You know what happens when you betray the secrets of your feudal lord? You get your ghostly tongue sawed off in the afterlife by a finely muscled red boar demon, that’s what.
Beijing’s Dongyue Temple is like the DMV of Daoist hells, an Asian Dante’s Inferno, a strip mall of underworld bureaucracy where justice is, at long last, served. Enclaves around the edges of the temple hold statues representing the 76 departments of the supernatural kingdom, including, you’ll be pleased to note, “The Department of Controlling Theft and Robbery,” the “Department of Distribution of Medication, the “Department of Paying Back Evil with Evil,” and the ever-popular “Unjust Death Department.”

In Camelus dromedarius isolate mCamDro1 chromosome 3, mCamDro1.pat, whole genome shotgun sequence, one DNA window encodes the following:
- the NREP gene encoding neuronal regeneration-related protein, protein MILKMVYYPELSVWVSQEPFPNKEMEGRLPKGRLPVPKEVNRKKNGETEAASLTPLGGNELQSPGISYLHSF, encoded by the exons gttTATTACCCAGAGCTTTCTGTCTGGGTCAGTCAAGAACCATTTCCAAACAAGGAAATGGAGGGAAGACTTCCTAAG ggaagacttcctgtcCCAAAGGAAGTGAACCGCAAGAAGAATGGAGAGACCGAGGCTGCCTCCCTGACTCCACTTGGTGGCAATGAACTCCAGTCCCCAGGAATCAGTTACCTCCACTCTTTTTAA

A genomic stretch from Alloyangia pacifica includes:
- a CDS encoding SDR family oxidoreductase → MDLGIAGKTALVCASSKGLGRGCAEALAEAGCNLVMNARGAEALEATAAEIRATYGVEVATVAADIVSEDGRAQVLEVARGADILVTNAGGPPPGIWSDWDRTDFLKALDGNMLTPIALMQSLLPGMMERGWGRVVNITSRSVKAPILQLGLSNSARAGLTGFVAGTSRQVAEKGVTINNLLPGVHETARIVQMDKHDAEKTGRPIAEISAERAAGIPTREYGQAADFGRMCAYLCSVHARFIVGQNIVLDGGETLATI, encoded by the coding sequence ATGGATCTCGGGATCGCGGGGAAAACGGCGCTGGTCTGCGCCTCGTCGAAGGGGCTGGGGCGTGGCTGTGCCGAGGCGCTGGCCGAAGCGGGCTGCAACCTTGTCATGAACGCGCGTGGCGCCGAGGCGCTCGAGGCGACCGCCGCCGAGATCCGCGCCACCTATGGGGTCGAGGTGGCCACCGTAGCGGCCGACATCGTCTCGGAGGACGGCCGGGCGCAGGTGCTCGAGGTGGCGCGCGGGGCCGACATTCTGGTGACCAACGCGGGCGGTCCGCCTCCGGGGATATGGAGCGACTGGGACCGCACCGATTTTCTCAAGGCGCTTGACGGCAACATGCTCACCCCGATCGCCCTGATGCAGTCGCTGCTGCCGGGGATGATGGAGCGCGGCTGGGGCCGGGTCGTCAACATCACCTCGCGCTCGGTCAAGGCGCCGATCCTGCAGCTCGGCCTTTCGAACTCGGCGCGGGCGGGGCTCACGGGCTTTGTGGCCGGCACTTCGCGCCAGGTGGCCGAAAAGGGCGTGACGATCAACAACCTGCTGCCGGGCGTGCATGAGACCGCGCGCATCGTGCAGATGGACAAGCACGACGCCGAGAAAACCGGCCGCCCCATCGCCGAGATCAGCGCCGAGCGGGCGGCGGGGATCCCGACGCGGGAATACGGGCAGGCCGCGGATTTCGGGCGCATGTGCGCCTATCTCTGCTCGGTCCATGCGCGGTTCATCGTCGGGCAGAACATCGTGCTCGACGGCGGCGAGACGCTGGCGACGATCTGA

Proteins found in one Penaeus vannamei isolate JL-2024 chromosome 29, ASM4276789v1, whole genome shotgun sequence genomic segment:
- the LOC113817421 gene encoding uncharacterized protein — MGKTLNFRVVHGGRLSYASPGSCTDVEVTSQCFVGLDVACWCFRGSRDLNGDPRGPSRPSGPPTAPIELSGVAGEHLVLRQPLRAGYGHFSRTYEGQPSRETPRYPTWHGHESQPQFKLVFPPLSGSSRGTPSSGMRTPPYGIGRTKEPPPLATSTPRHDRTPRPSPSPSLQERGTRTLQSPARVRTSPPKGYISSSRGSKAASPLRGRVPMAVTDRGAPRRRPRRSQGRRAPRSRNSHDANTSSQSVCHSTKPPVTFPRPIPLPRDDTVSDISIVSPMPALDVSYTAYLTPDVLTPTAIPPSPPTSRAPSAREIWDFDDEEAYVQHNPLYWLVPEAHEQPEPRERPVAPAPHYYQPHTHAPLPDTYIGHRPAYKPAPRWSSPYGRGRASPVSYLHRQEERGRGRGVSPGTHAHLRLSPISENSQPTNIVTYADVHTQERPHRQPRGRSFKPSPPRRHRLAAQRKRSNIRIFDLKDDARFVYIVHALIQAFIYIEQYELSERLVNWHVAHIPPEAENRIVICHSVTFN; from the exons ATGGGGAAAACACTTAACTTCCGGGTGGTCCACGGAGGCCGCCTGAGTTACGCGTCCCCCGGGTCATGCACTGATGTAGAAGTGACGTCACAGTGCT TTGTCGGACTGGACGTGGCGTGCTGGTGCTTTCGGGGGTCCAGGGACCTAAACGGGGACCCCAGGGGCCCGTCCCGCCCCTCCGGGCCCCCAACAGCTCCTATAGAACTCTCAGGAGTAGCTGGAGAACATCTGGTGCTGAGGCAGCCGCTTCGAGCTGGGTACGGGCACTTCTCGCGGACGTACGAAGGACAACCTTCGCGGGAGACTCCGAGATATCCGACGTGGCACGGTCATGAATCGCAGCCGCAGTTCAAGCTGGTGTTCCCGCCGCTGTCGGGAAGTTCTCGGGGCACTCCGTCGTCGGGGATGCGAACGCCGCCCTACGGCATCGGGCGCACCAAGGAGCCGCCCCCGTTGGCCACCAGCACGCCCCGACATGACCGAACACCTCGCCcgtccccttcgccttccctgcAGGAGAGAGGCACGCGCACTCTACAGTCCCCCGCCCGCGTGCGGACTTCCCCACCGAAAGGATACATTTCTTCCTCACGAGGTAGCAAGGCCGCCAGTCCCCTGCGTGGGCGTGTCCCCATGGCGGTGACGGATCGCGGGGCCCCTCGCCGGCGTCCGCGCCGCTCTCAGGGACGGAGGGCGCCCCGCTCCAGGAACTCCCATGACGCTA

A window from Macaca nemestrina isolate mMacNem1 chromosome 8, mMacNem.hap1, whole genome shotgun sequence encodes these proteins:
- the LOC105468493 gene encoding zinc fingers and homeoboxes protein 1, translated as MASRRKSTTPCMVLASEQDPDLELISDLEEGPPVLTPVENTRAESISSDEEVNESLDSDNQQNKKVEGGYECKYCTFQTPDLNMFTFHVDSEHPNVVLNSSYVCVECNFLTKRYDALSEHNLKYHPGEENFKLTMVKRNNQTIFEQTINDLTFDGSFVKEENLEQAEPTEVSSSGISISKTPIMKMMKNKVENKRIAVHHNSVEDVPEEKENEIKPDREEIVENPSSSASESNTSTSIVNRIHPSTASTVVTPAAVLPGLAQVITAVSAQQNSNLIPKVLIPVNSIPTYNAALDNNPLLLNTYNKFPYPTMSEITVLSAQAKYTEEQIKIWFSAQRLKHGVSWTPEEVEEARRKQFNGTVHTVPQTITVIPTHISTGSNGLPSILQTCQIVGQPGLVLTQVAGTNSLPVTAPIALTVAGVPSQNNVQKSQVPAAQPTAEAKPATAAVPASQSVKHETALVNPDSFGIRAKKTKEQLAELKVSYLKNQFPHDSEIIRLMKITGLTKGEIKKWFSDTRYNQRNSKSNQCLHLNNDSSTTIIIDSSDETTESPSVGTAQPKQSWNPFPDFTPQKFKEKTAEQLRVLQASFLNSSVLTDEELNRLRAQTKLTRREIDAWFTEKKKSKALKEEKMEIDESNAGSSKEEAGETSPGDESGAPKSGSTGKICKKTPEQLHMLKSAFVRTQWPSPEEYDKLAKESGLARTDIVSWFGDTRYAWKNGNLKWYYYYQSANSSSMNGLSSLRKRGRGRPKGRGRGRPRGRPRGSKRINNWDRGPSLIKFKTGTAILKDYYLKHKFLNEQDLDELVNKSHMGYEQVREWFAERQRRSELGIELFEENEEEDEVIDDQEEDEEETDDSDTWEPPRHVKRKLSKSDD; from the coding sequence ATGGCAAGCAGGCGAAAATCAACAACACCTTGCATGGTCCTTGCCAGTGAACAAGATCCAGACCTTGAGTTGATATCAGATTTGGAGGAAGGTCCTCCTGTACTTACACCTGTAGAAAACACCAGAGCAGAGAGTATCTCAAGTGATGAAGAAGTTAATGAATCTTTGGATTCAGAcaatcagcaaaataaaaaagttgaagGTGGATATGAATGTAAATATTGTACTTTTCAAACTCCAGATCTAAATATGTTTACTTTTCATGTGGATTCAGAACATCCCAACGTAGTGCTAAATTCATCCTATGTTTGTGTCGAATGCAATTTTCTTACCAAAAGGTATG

Appeals for posthumous vengeance or absolution can be made via a donation box at the mouth of each enclave, so if you’ve got a lot of beefs to rectify, bring a stack of small change.
Construction started on the building in 1319, with the last round of post-Cultural Revolution renovations in 2002. If the hundreds of gruesome torture scenes enacted by animal-headed spirit totems aren’t your thing, the grounds are also pleasantly peppered with calligraphic stelles, including one credited to a Yuan Dynasty prince.
Know Before You Go
Dongyue Temple is right on a major road and not difficult to find. It shares the same complex with the Beijing Folk Art Museum